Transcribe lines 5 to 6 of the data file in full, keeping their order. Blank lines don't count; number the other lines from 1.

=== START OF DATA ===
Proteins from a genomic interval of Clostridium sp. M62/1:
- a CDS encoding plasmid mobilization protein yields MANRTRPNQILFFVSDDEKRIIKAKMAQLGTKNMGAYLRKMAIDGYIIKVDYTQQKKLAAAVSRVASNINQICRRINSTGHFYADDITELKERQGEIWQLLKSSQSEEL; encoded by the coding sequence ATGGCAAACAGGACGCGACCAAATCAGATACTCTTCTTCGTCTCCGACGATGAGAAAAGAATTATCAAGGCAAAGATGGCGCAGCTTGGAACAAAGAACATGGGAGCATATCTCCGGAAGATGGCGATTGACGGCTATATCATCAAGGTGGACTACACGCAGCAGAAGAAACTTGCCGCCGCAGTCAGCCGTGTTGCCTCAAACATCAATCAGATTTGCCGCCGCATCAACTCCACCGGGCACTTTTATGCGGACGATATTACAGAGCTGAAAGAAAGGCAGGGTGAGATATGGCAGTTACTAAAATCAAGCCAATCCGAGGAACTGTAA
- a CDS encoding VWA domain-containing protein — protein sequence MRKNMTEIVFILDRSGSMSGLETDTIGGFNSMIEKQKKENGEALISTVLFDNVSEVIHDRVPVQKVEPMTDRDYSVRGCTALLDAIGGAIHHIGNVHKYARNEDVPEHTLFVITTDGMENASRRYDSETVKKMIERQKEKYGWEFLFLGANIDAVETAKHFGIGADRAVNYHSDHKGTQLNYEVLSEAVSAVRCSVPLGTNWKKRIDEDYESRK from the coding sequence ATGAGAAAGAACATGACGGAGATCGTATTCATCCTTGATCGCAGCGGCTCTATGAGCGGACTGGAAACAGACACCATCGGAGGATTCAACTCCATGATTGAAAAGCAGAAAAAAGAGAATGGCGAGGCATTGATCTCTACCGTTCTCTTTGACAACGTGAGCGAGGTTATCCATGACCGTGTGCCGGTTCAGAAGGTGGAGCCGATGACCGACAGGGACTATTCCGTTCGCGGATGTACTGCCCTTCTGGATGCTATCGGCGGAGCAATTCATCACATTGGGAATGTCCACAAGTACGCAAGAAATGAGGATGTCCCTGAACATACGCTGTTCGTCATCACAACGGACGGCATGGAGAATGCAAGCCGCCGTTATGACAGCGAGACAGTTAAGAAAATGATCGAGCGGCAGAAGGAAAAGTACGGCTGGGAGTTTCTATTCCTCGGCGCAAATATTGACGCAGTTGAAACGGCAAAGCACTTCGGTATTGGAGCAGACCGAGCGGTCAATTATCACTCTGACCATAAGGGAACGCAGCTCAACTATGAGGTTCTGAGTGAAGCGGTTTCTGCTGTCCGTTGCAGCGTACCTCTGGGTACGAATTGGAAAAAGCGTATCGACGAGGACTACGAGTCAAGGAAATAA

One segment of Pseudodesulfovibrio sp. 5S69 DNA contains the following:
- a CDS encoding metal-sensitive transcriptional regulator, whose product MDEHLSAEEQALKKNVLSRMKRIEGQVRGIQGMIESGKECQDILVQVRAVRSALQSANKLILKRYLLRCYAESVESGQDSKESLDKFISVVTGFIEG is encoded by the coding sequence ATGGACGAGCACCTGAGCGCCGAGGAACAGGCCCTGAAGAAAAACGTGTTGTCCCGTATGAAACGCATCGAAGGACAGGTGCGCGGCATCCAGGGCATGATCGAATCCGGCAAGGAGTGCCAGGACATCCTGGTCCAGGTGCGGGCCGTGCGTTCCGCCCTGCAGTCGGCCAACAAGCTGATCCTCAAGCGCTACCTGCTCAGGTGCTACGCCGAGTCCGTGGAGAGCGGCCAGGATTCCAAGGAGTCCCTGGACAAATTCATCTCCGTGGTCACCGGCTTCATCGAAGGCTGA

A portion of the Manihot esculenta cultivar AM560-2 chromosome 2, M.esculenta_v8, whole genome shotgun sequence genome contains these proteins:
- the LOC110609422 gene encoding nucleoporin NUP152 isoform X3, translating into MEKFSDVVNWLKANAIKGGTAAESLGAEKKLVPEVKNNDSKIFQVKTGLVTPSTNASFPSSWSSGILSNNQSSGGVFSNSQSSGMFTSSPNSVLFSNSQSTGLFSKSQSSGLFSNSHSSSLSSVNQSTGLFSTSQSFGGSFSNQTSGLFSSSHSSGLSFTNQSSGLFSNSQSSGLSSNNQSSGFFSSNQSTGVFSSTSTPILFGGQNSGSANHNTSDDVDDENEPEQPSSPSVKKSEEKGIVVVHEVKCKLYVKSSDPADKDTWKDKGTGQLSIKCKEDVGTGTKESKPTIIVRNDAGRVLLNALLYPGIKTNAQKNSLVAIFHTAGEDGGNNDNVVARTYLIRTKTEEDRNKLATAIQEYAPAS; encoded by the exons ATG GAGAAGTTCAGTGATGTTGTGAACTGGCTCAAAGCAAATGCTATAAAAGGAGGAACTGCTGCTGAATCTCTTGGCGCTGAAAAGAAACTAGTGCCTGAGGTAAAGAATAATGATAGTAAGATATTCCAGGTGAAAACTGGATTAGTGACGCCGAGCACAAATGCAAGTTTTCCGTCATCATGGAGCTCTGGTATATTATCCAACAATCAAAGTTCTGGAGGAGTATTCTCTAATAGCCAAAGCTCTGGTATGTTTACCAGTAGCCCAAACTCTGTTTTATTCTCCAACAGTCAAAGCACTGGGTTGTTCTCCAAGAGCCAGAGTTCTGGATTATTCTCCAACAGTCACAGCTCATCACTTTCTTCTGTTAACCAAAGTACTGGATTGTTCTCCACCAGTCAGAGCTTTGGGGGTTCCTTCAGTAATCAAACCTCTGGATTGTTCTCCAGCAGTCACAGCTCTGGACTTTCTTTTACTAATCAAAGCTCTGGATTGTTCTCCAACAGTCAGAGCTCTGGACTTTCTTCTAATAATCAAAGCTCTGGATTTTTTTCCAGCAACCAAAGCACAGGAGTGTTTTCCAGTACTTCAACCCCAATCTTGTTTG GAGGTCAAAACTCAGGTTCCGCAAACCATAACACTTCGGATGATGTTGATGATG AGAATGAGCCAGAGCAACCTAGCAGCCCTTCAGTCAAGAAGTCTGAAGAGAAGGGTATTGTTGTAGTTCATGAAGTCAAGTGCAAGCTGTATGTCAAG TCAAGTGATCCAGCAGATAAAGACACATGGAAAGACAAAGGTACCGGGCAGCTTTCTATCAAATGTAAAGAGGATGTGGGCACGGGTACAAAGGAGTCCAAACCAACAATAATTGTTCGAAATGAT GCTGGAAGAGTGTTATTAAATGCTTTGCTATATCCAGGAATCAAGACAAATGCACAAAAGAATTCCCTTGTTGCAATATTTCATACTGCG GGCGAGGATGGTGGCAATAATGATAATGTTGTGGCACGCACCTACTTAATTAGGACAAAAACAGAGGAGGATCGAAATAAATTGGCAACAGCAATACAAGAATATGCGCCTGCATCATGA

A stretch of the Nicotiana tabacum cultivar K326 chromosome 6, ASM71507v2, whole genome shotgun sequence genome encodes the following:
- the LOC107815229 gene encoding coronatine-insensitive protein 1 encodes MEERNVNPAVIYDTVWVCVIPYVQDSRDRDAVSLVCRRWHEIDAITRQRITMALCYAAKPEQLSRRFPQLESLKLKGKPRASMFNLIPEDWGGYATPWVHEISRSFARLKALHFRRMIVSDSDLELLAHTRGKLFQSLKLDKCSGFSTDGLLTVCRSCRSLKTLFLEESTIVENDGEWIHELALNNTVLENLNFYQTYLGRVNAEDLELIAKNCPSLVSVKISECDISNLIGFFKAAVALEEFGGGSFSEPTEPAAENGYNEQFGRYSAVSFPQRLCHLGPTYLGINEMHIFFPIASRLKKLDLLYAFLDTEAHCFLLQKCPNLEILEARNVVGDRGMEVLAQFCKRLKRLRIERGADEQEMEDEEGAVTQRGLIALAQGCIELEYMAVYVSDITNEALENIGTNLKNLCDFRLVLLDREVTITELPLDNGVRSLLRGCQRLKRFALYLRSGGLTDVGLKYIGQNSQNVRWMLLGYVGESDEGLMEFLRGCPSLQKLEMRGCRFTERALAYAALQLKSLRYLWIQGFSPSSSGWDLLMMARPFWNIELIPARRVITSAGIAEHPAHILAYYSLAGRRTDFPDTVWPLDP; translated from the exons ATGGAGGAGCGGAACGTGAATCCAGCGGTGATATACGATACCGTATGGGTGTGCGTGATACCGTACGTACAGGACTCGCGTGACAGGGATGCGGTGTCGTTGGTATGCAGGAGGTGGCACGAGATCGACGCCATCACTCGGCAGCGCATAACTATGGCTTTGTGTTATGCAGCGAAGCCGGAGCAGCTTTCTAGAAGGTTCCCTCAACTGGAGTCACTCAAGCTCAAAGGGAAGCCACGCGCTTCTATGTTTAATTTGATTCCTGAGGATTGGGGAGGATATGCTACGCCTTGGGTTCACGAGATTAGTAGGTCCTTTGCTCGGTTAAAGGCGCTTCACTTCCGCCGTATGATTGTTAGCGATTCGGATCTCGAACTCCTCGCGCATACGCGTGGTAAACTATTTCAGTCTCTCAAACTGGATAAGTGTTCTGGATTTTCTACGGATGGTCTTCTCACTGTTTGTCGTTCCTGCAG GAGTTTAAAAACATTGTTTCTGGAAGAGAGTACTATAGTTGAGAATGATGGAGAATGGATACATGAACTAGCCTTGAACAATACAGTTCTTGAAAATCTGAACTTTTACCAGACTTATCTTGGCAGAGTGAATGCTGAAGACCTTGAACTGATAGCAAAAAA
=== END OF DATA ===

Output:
- a CDS encoding metal-sensitive transcriptional regulator, whose product MDEHLSAEEQALKKNVLSRMKRIEGQVRGIQGMIESGKECQDILVQVRAVRSALQSANKLILKRYLLRCYAESVESGQDSKESLDKFISVVTGFIEG is encoded by the coding sequence ATGGACGAGCACCTGAGCGCCGAGGAACAGGCCCTGAAGAAAAACGTGTTGTCCCGTATGAAACGCATCGAAGGACAGGTGCGCGGCATCCAGGGCATGATCGAATCCGGCAAGGAGTGCCAGGACATCCTGGTCCAGGTGCGGGCCGTGCGTTCCGCCCTGCAGTCGGCCAACAAGCTGATCCTCAAGCGCTACCTGCTCAGGTGCTACGCCGAGTCCGTGGAGAGCGGCCAGGATTCCAAGGAGTCCCTGGACAAATTCATCTCCGTGGTCACCGGCTTCATCGAAGGCTGA

A portion of the Manihot esculenta cultivar AM560-2 chromosome 2, M.esculenta_v8, whole genome shotgun sequence genome contains these proteins: